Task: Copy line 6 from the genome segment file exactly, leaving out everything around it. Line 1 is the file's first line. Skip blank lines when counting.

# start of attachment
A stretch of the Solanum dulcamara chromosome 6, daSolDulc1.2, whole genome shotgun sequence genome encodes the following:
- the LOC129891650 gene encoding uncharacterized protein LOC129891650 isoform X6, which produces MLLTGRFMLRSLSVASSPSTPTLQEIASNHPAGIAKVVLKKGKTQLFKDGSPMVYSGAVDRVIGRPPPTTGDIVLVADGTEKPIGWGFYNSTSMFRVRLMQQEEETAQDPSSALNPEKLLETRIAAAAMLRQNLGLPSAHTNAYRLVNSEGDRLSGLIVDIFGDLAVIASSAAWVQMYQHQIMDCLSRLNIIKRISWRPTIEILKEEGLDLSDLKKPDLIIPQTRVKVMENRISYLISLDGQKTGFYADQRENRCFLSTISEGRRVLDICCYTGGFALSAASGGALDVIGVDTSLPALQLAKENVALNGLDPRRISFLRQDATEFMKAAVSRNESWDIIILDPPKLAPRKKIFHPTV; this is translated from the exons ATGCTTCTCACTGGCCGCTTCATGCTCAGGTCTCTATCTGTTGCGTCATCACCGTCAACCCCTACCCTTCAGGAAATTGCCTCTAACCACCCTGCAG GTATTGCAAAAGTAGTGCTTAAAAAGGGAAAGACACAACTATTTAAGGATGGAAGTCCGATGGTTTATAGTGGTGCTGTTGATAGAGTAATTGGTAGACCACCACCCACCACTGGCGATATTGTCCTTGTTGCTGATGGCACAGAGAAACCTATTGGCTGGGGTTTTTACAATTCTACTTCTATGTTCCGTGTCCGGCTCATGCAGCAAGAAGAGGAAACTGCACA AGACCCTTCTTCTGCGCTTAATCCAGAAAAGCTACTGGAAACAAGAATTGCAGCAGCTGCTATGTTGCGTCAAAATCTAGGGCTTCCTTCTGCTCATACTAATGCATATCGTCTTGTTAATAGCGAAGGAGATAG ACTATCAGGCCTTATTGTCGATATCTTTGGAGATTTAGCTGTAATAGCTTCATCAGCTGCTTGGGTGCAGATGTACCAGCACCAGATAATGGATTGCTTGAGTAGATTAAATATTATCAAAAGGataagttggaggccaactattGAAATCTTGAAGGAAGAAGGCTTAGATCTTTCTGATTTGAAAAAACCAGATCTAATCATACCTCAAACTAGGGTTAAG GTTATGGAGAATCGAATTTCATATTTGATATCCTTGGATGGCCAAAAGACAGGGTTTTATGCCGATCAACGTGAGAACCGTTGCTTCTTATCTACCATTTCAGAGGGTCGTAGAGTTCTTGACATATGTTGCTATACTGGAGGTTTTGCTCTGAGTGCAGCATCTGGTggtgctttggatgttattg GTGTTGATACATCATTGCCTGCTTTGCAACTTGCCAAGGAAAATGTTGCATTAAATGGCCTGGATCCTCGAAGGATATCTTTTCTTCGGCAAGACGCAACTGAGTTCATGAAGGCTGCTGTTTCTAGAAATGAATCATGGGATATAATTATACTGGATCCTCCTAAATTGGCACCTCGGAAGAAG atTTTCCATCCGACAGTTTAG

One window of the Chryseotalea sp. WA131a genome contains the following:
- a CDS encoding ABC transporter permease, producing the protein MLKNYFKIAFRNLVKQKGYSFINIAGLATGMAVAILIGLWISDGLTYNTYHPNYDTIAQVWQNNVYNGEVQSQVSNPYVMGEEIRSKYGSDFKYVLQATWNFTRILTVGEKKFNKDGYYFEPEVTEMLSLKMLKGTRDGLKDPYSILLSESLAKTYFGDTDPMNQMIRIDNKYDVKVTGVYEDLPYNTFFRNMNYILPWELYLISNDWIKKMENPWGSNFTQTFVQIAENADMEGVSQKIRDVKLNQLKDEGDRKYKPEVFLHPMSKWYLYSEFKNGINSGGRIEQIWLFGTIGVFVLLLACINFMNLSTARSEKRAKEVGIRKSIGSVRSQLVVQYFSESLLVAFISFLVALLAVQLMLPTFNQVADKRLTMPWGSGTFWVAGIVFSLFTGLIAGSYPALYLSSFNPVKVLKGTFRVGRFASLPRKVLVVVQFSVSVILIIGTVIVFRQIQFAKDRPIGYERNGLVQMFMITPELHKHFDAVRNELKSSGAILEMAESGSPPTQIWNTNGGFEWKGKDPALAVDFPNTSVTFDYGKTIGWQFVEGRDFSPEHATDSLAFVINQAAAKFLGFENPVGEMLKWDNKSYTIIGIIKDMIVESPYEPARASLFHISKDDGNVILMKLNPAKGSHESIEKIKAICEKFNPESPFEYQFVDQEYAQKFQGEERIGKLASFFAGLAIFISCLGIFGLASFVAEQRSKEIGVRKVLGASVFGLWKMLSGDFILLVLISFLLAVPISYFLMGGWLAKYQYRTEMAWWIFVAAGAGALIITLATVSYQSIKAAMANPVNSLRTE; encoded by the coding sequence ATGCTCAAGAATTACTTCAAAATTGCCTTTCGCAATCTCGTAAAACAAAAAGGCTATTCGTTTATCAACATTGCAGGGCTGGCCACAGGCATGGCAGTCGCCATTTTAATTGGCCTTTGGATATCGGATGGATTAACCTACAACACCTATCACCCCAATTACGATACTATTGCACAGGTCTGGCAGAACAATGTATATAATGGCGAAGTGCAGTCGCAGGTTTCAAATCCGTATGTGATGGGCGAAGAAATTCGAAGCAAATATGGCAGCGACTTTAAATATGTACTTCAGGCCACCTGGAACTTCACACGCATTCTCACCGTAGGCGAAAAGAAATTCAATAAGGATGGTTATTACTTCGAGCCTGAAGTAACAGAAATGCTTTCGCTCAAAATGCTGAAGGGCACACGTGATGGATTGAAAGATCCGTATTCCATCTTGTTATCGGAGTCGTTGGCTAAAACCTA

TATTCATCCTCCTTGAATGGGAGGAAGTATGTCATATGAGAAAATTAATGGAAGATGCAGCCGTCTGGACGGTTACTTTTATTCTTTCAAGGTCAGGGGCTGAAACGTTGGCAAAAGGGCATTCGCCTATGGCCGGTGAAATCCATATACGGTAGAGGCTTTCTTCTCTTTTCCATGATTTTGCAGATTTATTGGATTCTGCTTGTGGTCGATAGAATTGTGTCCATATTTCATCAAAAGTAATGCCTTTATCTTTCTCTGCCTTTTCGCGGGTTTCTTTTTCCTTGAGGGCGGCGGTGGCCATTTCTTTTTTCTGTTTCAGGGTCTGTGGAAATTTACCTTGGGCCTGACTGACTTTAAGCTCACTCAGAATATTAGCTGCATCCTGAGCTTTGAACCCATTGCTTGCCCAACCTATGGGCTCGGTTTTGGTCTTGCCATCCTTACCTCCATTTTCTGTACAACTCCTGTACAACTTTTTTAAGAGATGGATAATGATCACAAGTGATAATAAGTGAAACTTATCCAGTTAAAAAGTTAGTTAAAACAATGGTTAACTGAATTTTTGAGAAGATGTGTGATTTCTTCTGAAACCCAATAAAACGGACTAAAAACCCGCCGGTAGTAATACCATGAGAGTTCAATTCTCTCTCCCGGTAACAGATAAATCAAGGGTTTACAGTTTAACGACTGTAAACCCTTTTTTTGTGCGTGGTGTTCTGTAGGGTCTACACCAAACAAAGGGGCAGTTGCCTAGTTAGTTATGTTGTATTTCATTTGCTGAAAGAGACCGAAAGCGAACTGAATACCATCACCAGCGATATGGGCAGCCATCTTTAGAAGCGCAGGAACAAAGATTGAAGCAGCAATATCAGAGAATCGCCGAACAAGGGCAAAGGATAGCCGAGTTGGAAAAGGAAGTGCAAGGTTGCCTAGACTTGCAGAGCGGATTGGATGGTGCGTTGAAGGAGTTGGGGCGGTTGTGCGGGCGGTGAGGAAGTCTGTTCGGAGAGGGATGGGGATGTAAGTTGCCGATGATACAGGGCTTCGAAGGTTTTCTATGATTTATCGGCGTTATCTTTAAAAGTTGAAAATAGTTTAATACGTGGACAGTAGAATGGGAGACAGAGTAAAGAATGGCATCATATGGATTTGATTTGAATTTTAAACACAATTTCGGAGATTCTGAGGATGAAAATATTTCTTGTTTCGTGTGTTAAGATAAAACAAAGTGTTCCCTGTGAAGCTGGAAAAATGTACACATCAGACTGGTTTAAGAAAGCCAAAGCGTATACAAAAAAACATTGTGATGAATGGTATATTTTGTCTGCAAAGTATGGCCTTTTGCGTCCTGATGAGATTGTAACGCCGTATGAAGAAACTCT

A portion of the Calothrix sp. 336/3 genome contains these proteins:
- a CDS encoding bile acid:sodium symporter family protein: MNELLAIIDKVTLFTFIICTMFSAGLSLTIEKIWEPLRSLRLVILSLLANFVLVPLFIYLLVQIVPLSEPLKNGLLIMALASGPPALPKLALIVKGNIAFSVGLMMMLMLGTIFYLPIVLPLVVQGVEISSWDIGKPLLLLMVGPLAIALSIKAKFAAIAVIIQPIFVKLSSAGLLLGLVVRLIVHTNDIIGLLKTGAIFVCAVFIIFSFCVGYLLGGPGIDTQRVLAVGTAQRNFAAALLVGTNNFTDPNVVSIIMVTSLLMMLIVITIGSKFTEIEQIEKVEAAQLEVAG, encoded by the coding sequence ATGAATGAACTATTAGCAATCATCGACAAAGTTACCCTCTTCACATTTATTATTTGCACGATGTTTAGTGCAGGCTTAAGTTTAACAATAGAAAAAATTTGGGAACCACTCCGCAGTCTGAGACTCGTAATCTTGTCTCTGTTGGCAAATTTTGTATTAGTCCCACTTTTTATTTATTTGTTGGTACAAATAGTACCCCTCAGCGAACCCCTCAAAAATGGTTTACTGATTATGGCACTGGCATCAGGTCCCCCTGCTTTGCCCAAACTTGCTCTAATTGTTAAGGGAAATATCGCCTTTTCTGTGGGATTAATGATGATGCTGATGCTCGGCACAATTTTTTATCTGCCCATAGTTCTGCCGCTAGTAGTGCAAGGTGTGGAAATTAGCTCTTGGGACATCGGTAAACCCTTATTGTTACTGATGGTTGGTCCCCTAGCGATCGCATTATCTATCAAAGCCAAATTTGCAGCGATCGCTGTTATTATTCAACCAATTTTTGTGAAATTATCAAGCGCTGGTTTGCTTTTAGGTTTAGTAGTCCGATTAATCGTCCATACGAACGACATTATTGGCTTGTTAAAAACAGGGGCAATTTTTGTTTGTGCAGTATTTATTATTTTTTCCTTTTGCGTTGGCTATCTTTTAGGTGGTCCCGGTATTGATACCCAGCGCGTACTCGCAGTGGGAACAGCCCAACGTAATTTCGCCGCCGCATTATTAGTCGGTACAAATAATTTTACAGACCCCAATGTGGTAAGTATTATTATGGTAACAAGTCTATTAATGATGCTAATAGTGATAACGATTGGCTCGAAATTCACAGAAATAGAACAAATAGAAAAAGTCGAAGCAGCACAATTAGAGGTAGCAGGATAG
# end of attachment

A portion of the Calothrix sp. 336/3 genome contains these proteins: